This problem involves adding numbers that are written using decimal notation.
First, set up the sum: 12.50 + 6.57 + 7.8 + 11.00 + 5.5 + 8.15 = 51.52

Now, check to see that your answer is expressed the correct accuracy. The lowest level of accuracy is the 0.1 (1/10ths) decimal place, as expressed by 7.8 and 5.5. Rounding the 0.01 (1/100ths) place digit, we express the perimeter of the helicopter pad as 51.5 feet.

Multiplication with Decimals

Accuracy in an answer is indicated by placement of the decimal point when multiplying numbers.

In multiplication, determine the correct decimal point after the multiplication is complete. After the numbers have been multiplied, count the number of places to the right of both of the original numbers. The lower amount of decimal places is then applied to the product as the number of places to the right of the decimal.

Example 5 - Multiply 0.9 × 1.53.


In this example, 1.377 has three decimal places, but the lowest accuracy number involved in the multiplication (0.9) has 0.1 (1/10ths) accuracy. Round the answer to the tenths place: 0.9 × 1.53 = 1.4

Division with Decimals

When performing division, it is important to look at the dividend, which is the number that is being divided. Long division is performed by placing the decimal point in the answer directly above the decimal point in the number being divided.

Example 6 - Compute 89.76 รท 12



In this case, the answer 7.48 has the same number of decimal places as the dividend.

If the divisor is not a whole number, the decimal places need to be moved in both the divisor and dividend to make sure that the decimal in the quotient is correctly placed. First, move the decimal point in the divisor to the right to make the number into a whole number, or integer. Then, move the decimal point in the number being divided (the dividend) to the right by the same number of spaces. Now, place the decimal point directly above the point in the number being divided and divide as though dividing whole numbers.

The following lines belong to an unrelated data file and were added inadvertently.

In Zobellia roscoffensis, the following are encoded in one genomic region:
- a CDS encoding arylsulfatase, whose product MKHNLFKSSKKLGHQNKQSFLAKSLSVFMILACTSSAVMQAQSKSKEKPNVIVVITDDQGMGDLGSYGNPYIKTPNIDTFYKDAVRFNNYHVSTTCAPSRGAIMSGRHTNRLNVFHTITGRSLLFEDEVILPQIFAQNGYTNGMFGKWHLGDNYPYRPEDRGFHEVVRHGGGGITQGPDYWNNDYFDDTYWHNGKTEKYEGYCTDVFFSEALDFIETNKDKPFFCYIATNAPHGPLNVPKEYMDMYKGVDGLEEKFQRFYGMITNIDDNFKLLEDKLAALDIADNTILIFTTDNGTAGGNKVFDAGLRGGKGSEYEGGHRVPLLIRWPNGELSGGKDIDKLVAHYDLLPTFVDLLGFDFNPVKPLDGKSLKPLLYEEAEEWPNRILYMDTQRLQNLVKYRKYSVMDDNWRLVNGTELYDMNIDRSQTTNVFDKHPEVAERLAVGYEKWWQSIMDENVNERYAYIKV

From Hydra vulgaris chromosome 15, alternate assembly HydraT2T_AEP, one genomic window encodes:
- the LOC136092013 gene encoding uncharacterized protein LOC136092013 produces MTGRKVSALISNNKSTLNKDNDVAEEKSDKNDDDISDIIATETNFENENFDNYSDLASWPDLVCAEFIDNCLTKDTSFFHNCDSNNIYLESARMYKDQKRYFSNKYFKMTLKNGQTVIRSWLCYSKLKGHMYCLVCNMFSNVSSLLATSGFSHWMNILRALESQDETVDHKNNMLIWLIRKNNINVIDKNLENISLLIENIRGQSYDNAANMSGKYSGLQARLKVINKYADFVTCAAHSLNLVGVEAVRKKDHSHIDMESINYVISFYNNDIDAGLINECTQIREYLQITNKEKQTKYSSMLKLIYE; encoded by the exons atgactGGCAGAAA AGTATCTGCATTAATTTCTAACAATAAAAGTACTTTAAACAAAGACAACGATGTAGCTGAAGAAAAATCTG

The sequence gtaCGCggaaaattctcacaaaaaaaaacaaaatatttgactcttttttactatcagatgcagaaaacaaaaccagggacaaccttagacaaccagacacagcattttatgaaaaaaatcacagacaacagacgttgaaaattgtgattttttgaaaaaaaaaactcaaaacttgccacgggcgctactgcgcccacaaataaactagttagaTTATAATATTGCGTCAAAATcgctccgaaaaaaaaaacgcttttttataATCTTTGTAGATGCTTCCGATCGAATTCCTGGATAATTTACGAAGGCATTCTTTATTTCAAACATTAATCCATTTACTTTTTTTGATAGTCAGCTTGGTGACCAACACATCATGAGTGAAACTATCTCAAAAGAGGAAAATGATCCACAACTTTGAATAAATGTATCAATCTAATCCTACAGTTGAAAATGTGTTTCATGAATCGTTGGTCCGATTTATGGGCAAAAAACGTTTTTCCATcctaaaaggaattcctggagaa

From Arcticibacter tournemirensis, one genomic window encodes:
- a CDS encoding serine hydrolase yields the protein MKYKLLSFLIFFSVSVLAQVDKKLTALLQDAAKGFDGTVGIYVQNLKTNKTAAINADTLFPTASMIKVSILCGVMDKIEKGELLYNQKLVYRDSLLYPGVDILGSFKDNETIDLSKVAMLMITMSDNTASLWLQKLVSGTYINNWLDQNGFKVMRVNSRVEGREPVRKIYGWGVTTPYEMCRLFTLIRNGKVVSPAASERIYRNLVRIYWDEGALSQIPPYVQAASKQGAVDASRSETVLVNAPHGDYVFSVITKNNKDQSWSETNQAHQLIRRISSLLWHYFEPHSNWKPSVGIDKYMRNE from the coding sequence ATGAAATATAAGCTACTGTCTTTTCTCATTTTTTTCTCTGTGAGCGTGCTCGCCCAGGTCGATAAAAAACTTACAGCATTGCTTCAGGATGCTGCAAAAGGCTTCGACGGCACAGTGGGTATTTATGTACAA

Example 7 - Divide 4.067 / 0.83.
To make the divisor a whole number, the decimal point must be moved two places to the right so the divisor becomes 83. The decimal point must also be moved in the dividend, so that the dividend becomes 406.7


Now, long division proceeds as with whole numbers, and the answer to 406.7/0.83 is 4.9.

Does your answer make sense?

One tip for working with decimals is to ask yourself, "does that answer make sense"? If you are adding or multiplying whole numbers (integers), your end result should be larger then the numbers being multiplied. If you are subtracting or dividing whole numbers (integers), your result should be smaller. We can do a quick check of the division involving decimals in Example 7 by the looking the numbers being divided. In this case, we are dividing a number slightly larger than 4, by a number slightly smaller than 1. We can compute that 4 ÷ 1 is 4, so our number should be somewhat close to that. It should not be 40, or 0.4, or 400. In doing calculations in the field, look carefully at the numbers involved, and the operation (addition, multiplication, etc.). In many situations, the answer can be imperative to your safety, so make sure that the end result makes sense.